06 Sep Reducing waste in the workplace – Zero Waste Practices
We all know that reducing waste is an important part of conserving our planet’s resources and protecting it for many years to come. Fortunately, many of us are conscious of our impact and make efforts to reduce waste at home by recycling, returning bottles, using ceramic dishes over paper plates, and so on. But what about reducing waste in the workplace?
The world of work is becoming increasingly digitised, but daily office life still consumes a huge amount of resources. And it’s not just paper that we’re binning. Plastic bottles and single-use cups, broken electronic devices, waste food, packaging and much more all add to the pile. With the ever-increasing urgency to look after our environment, it’s clear that organisations that want to reduce waste, in the office, need to do more than provide a few different bins.
10 practical ideas for how your organisation and employees can reduce waste in your office.
1. Appoint waste champions
Better sustainability and recycling practices are more likely to be adopted through peer encouragement rather than directives from management. Appoint a waste prevention team to champion green initiatives. They can help create a positive and inclusive culture and encourage people to work in more environmentally friendly ways.
2. Take a waste audit
A waste audit can help set a baseline and create benchmarks to track office waste. By doing this you can see whether people are recycling properly and set targets for waste reduction and recycling. But try to keep it light-hearted.
3. Start with small wins
Think about the small changes you can make in the office that will benefit staff and the organisation. If you find staff are having trouble knowing which bins to use for certain items, use signage to show what materials can go where. This will help them understand and give them more confidence to recycle.
4. Go paperless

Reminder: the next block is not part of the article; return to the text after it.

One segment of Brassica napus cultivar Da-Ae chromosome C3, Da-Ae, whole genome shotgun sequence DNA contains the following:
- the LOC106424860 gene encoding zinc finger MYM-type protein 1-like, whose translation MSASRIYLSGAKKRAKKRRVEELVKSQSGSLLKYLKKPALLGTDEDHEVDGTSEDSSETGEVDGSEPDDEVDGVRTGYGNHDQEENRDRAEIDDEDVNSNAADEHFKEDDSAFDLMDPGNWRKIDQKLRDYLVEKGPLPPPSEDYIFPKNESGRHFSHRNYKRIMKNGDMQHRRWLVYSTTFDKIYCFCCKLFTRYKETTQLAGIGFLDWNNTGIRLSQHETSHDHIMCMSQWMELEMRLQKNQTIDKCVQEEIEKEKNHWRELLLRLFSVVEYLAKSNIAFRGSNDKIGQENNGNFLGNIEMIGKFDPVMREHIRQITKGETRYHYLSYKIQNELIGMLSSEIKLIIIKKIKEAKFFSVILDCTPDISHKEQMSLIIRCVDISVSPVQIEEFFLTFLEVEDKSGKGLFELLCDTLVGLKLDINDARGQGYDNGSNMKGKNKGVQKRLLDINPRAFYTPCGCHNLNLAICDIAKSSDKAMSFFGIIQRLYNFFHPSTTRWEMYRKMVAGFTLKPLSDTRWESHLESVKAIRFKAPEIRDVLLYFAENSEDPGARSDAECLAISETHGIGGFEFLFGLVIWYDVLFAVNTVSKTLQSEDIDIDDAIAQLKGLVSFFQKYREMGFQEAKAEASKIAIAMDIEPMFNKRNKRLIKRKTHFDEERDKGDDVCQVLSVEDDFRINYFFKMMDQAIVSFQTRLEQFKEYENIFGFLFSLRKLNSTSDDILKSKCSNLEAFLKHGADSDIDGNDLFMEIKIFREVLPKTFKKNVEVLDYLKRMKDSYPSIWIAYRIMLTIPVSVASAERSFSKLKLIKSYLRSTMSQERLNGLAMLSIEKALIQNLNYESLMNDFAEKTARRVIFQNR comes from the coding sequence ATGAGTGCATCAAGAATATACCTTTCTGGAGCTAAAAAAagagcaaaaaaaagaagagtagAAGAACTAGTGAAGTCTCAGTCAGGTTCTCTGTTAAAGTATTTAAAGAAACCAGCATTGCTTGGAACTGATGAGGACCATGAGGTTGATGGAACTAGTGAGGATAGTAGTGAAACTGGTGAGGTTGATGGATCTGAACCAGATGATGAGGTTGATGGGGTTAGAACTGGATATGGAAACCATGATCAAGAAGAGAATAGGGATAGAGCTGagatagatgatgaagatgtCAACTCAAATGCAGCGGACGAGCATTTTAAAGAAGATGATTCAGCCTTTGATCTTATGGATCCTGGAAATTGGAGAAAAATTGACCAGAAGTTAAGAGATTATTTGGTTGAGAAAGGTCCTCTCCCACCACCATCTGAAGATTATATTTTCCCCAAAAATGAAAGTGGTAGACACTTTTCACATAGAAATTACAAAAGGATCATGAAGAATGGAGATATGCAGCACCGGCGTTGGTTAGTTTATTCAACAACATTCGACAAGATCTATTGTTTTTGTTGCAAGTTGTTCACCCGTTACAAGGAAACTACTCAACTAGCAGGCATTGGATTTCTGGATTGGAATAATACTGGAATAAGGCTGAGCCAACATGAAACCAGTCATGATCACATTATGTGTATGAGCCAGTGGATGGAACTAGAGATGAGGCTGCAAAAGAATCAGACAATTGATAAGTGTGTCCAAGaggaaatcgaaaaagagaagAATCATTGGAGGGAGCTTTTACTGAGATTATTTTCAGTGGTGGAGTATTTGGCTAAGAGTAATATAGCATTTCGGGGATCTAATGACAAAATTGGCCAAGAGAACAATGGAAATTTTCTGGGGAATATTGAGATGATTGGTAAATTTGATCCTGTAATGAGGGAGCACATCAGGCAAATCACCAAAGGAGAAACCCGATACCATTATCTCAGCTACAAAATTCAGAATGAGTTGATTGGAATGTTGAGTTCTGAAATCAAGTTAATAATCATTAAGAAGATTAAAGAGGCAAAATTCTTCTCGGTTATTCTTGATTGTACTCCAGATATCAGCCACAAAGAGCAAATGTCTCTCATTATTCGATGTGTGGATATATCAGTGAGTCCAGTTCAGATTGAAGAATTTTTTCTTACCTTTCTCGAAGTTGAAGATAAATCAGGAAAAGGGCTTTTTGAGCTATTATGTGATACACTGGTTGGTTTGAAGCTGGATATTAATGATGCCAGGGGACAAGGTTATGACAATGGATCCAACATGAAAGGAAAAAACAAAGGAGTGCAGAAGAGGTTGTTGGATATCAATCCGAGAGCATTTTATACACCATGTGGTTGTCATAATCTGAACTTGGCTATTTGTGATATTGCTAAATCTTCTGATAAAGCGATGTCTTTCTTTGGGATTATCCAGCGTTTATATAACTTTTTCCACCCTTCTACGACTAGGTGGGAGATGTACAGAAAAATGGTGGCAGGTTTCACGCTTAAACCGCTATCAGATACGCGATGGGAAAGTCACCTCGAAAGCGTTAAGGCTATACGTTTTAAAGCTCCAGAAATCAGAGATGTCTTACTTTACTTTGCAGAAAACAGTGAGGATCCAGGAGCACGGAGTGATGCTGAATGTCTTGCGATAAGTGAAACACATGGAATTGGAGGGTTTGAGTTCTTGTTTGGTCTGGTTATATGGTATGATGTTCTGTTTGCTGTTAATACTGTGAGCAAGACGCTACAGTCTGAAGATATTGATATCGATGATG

There’s no reason why most organisations can’t ditch the paper habit in some way. Benefits include saving space that would normally be used to store paper stock, saving costs on printing, easier access to information online, and increased productivity. It also offers great environmental benefits, like saving trees from the paper mill and reducing the amount of paper sent to landfill. And it all helps to reduce your organisation’s carbon footprint.
5. Eliminate single-use materials
Lunches at work really can be litter-free and there’s no time to lose in reducing single-use items around the office. Investing in reusable cutlery, plates, and cups eliminates the need for throwaway items. This helps embrace the circular economy and cuts down on waste produced in the office.
6. Buy in bulk
Coffee beans aren’t the only thing you should buy in bulk for the office. Purchase items like sugar and creamer, snacks, cleaning supplies, and Kleenex in bulk instead of individually packaged to lower the cost per unit and reduce the amount of packaging you throw away.
Food-related recycling can go much further than making sure packaging can be reused. Many organisations now have composting bins on their premises, where organic waste can be collected, then taken away to create useful fertilisers for agriculture. Waste food, napkins, tea bags, and even the cup sleeves that come with your coffee, can all go straight into the composting bin and be put to good use elsewhere. Mitie helped Network Rail reduce the amount of food waste going to landfill by 80% which reduced the company’s carbon footprint and saved them money.
8. Provide filtered water
Plastic bottles are a huge generator of waste, with billions ending up in landfill. When it comes to plastic bottles, people in the office should be discouraged from using them and offered practical alternatives instead. One great way is to provide staff with filtered water and glasses, and even branded reusable water bottles. This leads to less waste and employees save money by not buying bottled water.
9. Offer incentives
Giving the workforce a recycling target adds a fun and motivating element to your waste reduction efforts. Challenge staff to pack a zero-waste lunch in containers rather than going to a supermarket and buying packaged foods. This will cut down on waste, eliminate the use of single-use items, and embrace the circular economy.
10. Education is key
A lack of knowledge can often be the reason why unnecessary waste is created in the office and ends up in landfill. Staff training will not only benefit people around the office but also the organisation. Informative ‘Lunch and Learn’ sessions, where staff can find out what can and can’t be recycled and how they can ditch single-use materials, are extremely useful. By taking time to educate staff in waste management, the organisation will experience better recycling rates and a reduction in waste, and staff will feel part of the solution, not the problem.
Have you also read these articles?